The term “however” has been around as a valid word in English for centuries. However (no pun intended), its usage in texts is still not straightforward and could throw even some established writers in a minor state of delirium. The constant comparison between conjunctions such as “but” and “and” only complicates things further.
The adverb “however” means “to whatever extent or degree”. It’s typically used in sentences to merge two independent clauses (or potential sentences) to make a single, compound sentence. The term could be used in the middle of a sentence, with or without punctuation. It can also begin a statement.
Using “however” in texts is not as straightforward as it seems. There are quite a few things to consider, and the fact that the word can assume different meanings based on how and where it gets placed in a text adds to the confusion. Read on to get a more in-depth look at the term, how to use it in texts the correct way, and lots more.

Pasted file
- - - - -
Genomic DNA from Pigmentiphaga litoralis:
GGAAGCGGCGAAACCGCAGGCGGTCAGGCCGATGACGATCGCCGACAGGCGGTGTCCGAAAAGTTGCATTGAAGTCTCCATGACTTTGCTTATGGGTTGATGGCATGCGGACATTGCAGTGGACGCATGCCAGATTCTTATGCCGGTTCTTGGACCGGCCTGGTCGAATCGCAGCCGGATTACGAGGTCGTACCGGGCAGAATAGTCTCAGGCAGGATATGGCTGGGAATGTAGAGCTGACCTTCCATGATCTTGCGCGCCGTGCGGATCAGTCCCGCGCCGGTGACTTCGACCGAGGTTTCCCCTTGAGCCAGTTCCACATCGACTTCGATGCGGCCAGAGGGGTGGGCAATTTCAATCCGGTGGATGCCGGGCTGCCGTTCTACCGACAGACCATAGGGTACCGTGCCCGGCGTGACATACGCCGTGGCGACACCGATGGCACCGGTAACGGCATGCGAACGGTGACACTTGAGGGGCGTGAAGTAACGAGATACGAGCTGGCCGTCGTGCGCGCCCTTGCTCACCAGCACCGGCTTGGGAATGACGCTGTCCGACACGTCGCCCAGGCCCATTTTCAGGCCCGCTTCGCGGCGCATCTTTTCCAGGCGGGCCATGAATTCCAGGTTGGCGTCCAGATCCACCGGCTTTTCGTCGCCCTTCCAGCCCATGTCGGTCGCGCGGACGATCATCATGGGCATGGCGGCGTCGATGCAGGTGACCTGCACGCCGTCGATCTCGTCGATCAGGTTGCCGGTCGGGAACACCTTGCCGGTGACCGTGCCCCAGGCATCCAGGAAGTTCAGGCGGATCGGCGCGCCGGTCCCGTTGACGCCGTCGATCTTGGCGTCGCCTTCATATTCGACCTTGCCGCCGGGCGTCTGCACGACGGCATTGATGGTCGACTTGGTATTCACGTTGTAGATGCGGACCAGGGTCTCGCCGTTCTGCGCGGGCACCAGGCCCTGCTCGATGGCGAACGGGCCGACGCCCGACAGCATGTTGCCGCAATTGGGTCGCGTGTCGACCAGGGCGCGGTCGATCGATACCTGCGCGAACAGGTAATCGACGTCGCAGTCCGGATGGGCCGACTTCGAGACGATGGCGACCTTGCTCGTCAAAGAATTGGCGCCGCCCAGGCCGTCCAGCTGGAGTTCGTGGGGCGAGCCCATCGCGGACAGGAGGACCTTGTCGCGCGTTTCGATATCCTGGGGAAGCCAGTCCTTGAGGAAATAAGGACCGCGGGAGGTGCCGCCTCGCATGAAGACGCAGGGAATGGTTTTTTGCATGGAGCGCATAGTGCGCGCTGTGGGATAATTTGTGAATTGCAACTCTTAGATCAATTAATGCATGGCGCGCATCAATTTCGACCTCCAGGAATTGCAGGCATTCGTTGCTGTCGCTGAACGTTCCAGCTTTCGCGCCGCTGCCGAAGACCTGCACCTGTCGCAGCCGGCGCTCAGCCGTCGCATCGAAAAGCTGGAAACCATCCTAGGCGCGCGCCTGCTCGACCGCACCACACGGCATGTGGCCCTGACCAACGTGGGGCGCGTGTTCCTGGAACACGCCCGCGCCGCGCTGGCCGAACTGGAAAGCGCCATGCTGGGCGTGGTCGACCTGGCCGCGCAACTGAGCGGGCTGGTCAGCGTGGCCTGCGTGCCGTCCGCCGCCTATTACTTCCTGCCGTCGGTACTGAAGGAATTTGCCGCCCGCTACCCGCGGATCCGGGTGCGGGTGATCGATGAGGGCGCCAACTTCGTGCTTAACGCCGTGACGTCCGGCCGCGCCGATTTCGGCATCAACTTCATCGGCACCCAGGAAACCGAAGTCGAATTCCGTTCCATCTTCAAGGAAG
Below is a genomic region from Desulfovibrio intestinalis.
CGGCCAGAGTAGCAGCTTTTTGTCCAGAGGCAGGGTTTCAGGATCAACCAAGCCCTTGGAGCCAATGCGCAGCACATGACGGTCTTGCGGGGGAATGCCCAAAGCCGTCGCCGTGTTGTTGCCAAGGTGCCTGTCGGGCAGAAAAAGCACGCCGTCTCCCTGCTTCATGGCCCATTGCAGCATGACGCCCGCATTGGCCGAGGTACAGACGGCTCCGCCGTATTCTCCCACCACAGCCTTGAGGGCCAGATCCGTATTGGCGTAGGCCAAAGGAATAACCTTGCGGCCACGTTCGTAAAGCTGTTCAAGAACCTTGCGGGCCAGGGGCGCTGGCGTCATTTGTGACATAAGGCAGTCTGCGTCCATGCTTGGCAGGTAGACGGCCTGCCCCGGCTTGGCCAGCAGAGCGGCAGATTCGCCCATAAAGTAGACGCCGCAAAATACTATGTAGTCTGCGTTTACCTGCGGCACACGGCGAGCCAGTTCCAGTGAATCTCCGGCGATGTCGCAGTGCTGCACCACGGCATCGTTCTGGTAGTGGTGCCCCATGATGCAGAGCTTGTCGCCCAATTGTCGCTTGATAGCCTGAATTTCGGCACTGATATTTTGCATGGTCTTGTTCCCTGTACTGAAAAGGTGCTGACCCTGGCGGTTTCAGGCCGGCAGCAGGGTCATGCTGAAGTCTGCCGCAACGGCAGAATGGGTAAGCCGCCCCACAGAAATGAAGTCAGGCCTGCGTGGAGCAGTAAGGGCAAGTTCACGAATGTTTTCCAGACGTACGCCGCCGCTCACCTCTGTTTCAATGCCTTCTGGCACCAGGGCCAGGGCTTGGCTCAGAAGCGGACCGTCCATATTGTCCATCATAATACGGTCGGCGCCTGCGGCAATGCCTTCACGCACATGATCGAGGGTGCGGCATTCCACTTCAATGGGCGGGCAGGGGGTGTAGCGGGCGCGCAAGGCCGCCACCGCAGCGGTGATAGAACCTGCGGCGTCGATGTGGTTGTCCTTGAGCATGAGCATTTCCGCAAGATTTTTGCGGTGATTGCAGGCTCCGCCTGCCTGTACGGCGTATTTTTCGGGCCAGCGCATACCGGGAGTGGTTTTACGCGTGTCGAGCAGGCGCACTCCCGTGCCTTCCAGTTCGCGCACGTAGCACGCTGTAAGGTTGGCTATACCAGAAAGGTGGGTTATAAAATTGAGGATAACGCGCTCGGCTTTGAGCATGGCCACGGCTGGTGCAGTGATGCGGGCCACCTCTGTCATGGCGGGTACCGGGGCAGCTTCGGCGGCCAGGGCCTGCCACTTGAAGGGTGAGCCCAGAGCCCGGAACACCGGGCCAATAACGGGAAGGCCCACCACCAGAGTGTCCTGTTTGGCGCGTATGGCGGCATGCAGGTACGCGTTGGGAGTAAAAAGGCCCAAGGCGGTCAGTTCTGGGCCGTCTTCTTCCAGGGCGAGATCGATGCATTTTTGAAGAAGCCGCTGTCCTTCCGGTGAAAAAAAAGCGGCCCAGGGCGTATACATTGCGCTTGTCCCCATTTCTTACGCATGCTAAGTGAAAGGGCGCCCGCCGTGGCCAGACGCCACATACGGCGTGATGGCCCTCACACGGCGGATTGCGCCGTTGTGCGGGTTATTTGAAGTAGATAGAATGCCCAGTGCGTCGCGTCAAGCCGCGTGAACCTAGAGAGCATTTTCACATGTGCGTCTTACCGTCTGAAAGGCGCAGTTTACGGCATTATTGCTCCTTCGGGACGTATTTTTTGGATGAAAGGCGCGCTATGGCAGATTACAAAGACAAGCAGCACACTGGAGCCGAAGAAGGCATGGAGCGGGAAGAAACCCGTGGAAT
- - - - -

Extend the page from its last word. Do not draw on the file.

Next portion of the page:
“However” – Meaning
The word “however” means “in whatever way or manner”. It also means or could be used in place of “on the other hand”, “on the contrary”, “despite”, “how in the world”, etc, in texts. A few other synonyms or related terms of the word include “even so”, “nevertheless”, “howbeit”, “notwithstanding”, “withal”, etc.
The term has been used in English as an adverb since the 14th century. Modern English has also been around since then. In other words, the word was born right alongside the variant of English people currently use.
Talking about the past, “however” also meant “although”. But that meaning is now considered archaic or incorrect.
Using “However” in Texts
Generally, “however” is used in a sentence to say something that contrasts with or is different from a previous statement.
The word is usually incorporated into texts as an adverb or conjunction (kind of), and the punctuation or comma usage varies accordingly.
When used as an adverb (usually before another adverb or an adjective), “however” usually begins a sentence. For example:
- However hard he tried, he couldn’t convince her.
When used as a “conjunctive adverb”, the term brings together two simple sentences or independent clauses to form a new sentence. The two clauses are invariably opposing or in contrast with each other. For example: